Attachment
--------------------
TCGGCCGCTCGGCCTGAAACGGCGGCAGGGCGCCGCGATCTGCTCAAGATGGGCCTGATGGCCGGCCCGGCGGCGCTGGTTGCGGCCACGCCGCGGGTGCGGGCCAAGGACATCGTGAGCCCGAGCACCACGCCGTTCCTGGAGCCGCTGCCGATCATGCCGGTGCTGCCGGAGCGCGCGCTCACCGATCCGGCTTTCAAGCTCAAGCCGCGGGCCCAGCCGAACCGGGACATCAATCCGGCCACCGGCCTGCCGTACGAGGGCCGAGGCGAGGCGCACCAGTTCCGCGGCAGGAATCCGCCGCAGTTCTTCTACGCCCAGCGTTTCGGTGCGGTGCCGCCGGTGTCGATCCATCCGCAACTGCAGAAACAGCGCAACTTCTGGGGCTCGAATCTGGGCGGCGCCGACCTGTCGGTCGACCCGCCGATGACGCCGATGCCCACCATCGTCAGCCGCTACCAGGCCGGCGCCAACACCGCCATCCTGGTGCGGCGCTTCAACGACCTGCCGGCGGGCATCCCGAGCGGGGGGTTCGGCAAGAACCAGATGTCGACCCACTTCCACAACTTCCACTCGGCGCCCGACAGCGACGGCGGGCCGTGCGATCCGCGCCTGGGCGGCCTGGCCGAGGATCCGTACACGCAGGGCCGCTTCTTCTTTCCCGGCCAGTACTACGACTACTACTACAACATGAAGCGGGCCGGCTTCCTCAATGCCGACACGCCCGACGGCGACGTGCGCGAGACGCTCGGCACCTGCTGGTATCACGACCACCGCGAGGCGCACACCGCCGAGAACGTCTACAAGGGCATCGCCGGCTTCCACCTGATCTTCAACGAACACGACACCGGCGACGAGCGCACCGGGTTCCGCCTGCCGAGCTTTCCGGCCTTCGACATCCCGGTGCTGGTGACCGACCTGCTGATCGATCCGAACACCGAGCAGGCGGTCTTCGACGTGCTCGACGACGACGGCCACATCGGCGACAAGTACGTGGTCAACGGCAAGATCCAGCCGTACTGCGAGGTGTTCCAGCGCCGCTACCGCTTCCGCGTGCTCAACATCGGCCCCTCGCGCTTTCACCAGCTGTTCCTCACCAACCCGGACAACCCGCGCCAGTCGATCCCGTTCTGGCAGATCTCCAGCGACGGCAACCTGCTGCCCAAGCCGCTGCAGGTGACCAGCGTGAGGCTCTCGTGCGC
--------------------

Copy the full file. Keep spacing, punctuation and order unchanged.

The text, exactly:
TCGGCCGCTCGGCCTGAAACGGCGGCAGGGCGCCGCGATCTGCTCAAGATGGGCCTGATGGCCGGCCCGGCGGCGCTGGTTGCGGCCACGCCGCGGGTGCGGGCCAAGGACATCGTGAGCCCGAGCACCACGCCGTTCCTGGAGCCGCTGCCGATCATGCCGGTGCTGCCGGAGCGCGCGCTCACCGATCCGGCTTTCAAGCTCAAGCCGCGGGCCCAGCCGAACCGGGACATCAATCCGGCCACCGGCCTGCCGTACGAGGGCCGAGGCGAGGCGCACCAGTTCCGCGGCAGGAATCCGCCGCAGTTCTTCTACGCCCAGCGTTTCGGTGCGGTGCCGCCGGTGTCGATCCATCCGCAACTGCAGAAACAGCGCAACTTCTGGGGCTCGAATCTGGGCGGCGCCGACCTGTCGGTCGACCCGCCGATGACGCCGATGCCCACCATCGTCAGCCGCTACCAGGCCGGCGCCAACACCGCCATCCTGGTGCGGCGCTTCAACGACCTGCCGGCGGGCATCCCGAGCGGGGGGTTCGGCAAGAACCAGATGTCGACCCACTTCCACAACTTCCACTCGGCGCCCGACAGCGACGGCGGGCCGTGCGATCCGCGCCTGGGCGGCCTGGCCGAGGATCCGTACACGCAGGGCCGCTTCTTCTTTCCCGGCCAGTACTACGACTACTACTACAACATGAAGCGGGCCGGCTTCCTCAATGCCGACACGCCCGACGGCGACGTGCGCGAGACGCTCGGCACCTGCTGGTATCACGACCACCGCGAGGCGCACACCGCCGAGAACGTCTACAAGGGCATCGCCGGCTTCCACCTGATCTTCAACGAACACGACACCGGCGACGAGCGCACCGGGTTCCGCCTGCCGAGCTTTCCGGCCTTCGACATCCCGGTGCTGGTGACCGACCTGCTGATCGATCCGAACACCGAGCAGGCGGTCTTCGACGTGCTCGACGACGACGGCCACATCGGCGACAAGTACGTGGTCAACGGCAAGATCCAGCCGTACTGCGAGGTGTTCCAGCGCCGCTACCGCTTCCGCGTGCTCAACATCGGCCCCTCGCGCTTTCACCAGCTGTTCCTCACCAACCCGGACAACCCGCGCCAGTCGATCCCGTTCTGGCAGATCTCCAGCGACGGCAACCTGCTGCCCAAGCCGCTGCAGGTGACCAGCGTGAGGCTCTCGTGCGC